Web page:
Jul 17, 2019 | Updated: 10:03 AM EDT

Scientists Save Tasmanian Devils From Devil Facial Tumor Disease

Mar 14, 2017 01:22 AM EDT

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A Tasmanian Devil suffering from Devil Facial Tumor Disease is seen in this file photo July 15, 2005 near Hobart, Australia.
(Photo : Tasmania Department of Primary Industries, Water and Environment/Getty Images)

Tasmanian devils have been plagued for two decades now. Their numbers have decreased more than half as DFTD or Devil Facial Tumor Disease is killing their species. Good thing, a team of scientists have found a solution for them.

The Menzies Devil Facial Tumor Disease Team has tried immunotherapy to a group of Tasmanian devils that have the disease. In just three months, the tumors were gone and the trial was a success. The leader of the team, Professor Greg Woods was very happy as this was the first time that they found a cure. This scientific discovery is a life saver and a game changer for the Tasmanian devils and scientists alike, he said. They used the devils' own immune system to battle the cancer cells or tumors.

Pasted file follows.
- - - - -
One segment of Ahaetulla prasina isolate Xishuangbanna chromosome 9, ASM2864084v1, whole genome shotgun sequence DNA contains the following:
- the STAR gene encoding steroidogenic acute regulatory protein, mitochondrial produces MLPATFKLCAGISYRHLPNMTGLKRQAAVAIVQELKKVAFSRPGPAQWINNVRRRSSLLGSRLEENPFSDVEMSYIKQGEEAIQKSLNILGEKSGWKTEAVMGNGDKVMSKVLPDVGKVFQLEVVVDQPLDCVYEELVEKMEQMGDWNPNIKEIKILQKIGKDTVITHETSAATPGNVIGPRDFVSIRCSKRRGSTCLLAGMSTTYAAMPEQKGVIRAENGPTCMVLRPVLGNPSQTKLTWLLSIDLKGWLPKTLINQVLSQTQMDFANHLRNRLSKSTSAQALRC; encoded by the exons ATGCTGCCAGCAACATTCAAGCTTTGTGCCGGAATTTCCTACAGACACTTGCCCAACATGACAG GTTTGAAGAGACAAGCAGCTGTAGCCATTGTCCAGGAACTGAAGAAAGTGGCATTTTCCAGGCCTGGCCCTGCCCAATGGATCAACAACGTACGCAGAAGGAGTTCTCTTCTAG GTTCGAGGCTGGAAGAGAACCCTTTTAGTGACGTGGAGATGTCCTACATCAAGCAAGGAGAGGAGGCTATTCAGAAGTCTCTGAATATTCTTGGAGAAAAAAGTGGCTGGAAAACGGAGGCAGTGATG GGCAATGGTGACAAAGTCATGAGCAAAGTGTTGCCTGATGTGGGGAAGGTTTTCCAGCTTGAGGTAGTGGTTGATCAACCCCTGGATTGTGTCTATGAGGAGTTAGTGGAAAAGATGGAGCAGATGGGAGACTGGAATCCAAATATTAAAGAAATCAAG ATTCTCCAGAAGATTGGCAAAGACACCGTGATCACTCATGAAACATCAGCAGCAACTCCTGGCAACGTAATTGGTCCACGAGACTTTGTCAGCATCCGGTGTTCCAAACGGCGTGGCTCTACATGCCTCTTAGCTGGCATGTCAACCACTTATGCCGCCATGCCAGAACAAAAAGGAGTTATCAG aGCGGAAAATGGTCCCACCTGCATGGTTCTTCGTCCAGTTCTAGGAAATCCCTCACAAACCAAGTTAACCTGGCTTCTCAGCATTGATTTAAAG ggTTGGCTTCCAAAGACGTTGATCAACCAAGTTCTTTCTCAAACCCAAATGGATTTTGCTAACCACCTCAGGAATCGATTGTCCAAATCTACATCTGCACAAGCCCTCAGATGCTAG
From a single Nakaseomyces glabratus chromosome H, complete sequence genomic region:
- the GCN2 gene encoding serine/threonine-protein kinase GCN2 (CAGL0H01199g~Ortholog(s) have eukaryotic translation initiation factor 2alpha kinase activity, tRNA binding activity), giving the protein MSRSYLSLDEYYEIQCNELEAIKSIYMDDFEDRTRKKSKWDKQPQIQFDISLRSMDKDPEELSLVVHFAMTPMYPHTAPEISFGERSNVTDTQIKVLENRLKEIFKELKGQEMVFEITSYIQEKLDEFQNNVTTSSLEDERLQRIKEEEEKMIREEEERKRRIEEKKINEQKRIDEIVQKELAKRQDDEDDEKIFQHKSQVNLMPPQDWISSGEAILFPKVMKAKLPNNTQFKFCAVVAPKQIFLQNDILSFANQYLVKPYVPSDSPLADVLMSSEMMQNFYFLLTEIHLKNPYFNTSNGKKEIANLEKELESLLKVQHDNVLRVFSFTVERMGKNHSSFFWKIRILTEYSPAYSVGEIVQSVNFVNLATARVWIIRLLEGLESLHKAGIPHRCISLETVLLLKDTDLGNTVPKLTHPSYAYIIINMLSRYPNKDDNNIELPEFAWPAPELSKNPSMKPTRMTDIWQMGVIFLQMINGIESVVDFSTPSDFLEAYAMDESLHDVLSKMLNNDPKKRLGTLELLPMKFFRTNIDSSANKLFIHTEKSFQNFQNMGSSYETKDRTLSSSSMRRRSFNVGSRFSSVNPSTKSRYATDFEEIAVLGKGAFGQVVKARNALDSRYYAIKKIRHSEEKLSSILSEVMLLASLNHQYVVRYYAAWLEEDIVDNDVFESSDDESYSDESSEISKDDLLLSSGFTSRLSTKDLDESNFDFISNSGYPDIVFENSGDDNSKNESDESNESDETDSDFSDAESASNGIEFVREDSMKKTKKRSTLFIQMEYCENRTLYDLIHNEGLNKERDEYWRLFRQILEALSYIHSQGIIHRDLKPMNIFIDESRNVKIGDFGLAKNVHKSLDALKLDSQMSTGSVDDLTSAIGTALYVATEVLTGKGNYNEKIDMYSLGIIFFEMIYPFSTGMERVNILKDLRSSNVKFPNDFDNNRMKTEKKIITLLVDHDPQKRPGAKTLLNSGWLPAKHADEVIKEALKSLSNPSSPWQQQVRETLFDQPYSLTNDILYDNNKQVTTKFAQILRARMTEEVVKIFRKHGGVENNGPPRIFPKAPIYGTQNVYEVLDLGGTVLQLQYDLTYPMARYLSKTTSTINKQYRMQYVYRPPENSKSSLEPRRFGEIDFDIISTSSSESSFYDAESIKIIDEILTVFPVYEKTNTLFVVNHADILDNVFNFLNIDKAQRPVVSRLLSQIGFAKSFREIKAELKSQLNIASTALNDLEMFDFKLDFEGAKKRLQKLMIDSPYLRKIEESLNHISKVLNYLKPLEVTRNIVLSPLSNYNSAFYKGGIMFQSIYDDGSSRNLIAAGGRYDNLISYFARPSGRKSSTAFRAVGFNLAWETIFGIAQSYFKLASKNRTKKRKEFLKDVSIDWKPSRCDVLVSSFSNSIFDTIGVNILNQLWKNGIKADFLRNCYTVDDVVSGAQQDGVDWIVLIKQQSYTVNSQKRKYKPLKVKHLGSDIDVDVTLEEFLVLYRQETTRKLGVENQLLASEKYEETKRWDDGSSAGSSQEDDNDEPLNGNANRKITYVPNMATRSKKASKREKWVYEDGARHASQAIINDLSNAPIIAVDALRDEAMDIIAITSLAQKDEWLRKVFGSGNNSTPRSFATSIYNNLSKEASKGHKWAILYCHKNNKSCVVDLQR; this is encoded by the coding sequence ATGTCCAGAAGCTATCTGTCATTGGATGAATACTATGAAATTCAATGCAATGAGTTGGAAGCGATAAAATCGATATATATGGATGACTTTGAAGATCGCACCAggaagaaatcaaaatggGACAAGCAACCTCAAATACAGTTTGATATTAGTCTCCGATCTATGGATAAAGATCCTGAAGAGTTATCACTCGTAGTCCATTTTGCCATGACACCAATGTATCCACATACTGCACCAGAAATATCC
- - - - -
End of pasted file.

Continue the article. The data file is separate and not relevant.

The experiment was tried with five Tasmanian devils. The three gave positive outcome while the other two did not. What the scientists did was like cancer versus cancer, reported The Mercury. Though there are Tasmanian devils that have a natural immune to the Devil Facial Tumor Disease, many still don't. With this new discovery, scientists are hoping the number of Tasmanian devils will increase again as many will not die because of the disease.

DFTD is a transmissible Schwann cell cancer that has decimated the Tasmanian devil population, explained Science News. It was first discovered in 1996 in the far northeast of Tasmania. Since then, the scientists have found out that 80% of the species population was wiped out. Because of that, an insurance population was made. The government and the scientists have made conservation efforts to protect the animals.

They want to retain the harmony of the ecosystem since Tasmanian devils are carnivorous and they have to be alive to lessen their prey. A vaccine is now in preparation to give to the other Tasmanian devils that have DFTD.

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